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Posted by on May 7, 2012 in Philosophy, SciFi


Surplus: Terrorized Into Being Consumers (2003)

54m; Sweden

Director: Erik Gandini & Johan Söderberg

Synopsis (Wikipedia): An award winning 2003 Swedish documentary film on consumerism and globalization, created by director Erik Gandini and editor Johan Söderberg. It looks at the arguments for capitalism and technology, such as greater efficiency, more time and less work, and argues that these are not being fulfilled, and they never will be. The film leans towards anarcho-primitivist ideology and argues for ‘a simple and fulfilling life’.


The Hedgehog (2009)

100m; France

Director: Mona Achache

Cast: Josiane Balasko, Garance Le Guillermic and Togo Igawa

Synopsis (IMDB): Paloma is a serious and highly articulate but deeply bored 11-year-old who has decided to kill herself on her 12th birthday. Fascinated by art and philosophy, she questions and documents her life and immediate circle, drawing trenchant and often hilarious observations on the world around her. But as her appointment with death approaches, Paloma finally meets some kindred spirits in her building’s grumpy janitor and an enigmatic, elegant neighbor, both of whom inspire Paloma to question her rather pessimistic outlook on life.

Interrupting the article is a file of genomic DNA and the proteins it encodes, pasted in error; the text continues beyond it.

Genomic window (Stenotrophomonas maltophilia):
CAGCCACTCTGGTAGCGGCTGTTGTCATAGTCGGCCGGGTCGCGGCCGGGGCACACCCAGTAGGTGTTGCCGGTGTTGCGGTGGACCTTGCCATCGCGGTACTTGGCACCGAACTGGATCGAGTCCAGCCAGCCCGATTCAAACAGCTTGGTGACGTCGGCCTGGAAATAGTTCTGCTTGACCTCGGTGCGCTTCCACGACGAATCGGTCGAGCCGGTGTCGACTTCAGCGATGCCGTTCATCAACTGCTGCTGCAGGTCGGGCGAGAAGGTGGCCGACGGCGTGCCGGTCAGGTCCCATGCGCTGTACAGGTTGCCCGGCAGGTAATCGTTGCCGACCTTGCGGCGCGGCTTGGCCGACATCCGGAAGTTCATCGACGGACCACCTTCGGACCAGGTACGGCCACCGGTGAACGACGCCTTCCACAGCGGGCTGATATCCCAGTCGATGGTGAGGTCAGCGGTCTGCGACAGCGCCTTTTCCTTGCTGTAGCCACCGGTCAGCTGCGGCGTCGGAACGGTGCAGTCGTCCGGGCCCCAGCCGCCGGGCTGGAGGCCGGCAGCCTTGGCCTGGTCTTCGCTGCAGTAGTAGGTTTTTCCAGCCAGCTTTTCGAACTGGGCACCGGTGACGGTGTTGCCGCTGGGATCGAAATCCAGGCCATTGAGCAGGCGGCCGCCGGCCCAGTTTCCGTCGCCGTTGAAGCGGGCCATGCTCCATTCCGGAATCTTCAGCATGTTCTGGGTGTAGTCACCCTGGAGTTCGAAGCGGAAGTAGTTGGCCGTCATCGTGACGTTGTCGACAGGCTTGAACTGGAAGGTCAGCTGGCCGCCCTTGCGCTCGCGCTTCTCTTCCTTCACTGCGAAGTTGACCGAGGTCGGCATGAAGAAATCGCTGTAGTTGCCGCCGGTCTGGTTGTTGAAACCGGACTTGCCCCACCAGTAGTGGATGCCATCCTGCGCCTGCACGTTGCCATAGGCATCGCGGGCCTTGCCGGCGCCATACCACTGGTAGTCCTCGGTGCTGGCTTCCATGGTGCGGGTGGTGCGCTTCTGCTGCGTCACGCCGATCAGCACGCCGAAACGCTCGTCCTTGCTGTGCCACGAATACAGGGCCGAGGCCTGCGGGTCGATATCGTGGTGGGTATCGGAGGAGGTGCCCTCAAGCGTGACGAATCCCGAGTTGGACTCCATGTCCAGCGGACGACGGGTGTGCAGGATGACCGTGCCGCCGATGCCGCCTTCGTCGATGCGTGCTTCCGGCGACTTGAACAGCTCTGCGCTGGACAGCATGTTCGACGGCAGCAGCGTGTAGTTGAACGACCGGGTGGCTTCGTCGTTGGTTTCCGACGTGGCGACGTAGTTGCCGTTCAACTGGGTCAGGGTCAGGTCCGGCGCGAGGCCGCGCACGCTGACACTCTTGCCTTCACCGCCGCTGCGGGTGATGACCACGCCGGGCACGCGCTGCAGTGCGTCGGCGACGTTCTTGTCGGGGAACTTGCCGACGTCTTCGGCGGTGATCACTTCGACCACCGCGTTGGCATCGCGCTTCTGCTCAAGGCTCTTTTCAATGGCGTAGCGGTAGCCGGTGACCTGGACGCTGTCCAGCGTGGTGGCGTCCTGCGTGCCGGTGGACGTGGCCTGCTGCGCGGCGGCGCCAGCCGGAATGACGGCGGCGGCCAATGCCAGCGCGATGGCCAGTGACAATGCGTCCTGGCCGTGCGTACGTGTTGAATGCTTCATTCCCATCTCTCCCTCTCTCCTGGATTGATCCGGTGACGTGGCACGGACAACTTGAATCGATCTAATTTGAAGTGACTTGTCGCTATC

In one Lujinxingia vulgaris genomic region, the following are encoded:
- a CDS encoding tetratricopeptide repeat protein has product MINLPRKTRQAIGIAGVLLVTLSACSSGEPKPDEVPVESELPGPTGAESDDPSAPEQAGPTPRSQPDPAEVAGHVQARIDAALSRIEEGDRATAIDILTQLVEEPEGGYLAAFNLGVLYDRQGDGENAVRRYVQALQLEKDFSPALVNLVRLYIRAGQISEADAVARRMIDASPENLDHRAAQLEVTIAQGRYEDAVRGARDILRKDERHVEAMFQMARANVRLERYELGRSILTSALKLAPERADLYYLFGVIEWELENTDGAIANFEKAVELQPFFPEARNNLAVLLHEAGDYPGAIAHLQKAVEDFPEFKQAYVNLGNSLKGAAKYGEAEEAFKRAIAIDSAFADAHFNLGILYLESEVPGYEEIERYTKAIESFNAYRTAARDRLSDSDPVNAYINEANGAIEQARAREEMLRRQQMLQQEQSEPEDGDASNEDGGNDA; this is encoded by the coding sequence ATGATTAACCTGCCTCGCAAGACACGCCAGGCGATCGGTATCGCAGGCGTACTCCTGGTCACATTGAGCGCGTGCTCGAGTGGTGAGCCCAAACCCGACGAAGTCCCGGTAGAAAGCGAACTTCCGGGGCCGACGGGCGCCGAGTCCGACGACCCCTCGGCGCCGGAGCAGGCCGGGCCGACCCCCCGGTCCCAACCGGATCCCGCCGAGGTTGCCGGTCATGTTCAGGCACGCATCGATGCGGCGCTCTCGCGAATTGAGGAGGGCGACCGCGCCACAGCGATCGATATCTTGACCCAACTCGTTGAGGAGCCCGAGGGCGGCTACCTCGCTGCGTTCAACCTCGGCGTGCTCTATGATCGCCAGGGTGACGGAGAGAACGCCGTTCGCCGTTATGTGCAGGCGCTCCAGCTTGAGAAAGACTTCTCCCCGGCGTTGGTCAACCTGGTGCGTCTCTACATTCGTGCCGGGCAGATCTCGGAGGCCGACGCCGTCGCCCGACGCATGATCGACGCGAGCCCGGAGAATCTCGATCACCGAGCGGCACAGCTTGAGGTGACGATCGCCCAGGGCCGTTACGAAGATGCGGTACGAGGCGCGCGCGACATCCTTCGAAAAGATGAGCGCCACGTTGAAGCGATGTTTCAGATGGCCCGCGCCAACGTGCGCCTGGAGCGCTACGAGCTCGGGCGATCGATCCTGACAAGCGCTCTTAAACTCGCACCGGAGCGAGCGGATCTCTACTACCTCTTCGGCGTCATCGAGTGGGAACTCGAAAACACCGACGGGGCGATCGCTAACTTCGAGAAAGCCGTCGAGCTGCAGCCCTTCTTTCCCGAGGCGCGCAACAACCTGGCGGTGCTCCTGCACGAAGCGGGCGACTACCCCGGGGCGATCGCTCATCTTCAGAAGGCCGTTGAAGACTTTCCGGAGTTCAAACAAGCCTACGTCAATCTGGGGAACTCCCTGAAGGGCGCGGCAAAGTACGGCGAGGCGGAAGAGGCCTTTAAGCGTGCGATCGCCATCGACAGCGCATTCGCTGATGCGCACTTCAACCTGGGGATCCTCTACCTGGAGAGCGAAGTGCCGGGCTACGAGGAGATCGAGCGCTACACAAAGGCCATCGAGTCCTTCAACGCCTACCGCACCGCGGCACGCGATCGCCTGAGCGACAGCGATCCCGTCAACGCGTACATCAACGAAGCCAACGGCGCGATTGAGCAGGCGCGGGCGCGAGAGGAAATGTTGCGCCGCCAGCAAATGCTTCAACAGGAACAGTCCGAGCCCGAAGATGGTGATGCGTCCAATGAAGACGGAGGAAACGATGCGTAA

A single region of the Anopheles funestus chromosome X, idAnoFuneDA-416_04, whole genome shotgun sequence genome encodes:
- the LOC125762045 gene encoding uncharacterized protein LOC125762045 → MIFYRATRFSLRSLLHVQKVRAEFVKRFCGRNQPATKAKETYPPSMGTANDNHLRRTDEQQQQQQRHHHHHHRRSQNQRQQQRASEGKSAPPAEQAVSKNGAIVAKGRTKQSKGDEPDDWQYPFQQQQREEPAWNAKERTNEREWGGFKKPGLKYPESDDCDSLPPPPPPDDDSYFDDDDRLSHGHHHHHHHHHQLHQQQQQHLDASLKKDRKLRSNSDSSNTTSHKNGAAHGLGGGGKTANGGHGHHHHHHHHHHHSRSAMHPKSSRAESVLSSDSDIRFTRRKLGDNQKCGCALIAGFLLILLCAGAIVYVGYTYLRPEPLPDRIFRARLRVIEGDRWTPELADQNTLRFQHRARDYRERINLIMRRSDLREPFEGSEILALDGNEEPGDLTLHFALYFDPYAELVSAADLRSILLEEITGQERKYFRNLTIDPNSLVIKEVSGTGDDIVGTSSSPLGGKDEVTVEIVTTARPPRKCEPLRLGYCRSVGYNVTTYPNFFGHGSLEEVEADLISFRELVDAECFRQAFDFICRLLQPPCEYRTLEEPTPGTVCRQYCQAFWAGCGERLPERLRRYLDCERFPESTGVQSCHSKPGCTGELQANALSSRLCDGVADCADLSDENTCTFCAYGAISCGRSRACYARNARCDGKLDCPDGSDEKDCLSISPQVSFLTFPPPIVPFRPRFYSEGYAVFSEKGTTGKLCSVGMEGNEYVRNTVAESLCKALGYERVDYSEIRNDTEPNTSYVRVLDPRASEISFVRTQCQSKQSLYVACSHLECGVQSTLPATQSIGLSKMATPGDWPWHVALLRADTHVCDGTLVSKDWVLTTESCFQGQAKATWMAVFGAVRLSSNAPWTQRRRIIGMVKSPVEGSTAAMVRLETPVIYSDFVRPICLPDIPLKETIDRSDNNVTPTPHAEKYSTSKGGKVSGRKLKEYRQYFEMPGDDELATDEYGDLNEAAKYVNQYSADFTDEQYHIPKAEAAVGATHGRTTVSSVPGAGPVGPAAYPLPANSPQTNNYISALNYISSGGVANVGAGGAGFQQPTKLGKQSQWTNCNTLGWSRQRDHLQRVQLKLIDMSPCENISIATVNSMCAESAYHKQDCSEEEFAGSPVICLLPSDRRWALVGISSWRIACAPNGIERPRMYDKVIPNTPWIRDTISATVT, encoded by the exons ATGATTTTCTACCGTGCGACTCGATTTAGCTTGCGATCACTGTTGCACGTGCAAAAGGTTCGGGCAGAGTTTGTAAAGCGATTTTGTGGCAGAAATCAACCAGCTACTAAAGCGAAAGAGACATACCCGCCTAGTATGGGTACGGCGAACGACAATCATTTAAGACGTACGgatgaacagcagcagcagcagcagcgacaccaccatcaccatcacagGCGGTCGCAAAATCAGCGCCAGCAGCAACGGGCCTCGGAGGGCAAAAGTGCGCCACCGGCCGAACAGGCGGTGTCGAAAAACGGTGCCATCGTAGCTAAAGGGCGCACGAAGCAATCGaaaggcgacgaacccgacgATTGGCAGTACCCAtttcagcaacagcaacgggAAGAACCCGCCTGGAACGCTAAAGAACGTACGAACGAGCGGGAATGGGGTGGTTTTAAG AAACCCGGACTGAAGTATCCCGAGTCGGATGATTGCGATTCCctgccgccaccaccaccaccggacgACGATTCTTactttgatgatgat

Our Daily Bread (1934)

80m; U.S.

Director: King Vidor

Cast: Karen MorleyTom Keene and Barbara Pepper

Synopsis (IMDB): John and Mary sims are city-dwellers hit hard by the financial fist of The Depression. Driven by bravery (and sheer desperation) they flee to the country and, with the help of other workers, set up a farming community – a socialist mini-society based upon the teachings of Edward Gallafent. The newborn community suffers many hardships – drought, vicious raccoons and the long arm of the law – but ultimately pull together to reach a bread-based Utopia.


The Philosopher Kings (2009)

70m; U.S.

Director: Patrick Shen

Synopsis: Some people we revere, some we despise and others we simply ignore. The figure of the invisible janitor at last acquires a face, name, and personality in this probing look at the wisdom that comes from lives lived fully.

Contact: Premiered at SilverDocs 2009 Eileen Street, The Philosopher Kings PR Coordinator (510) 910-5778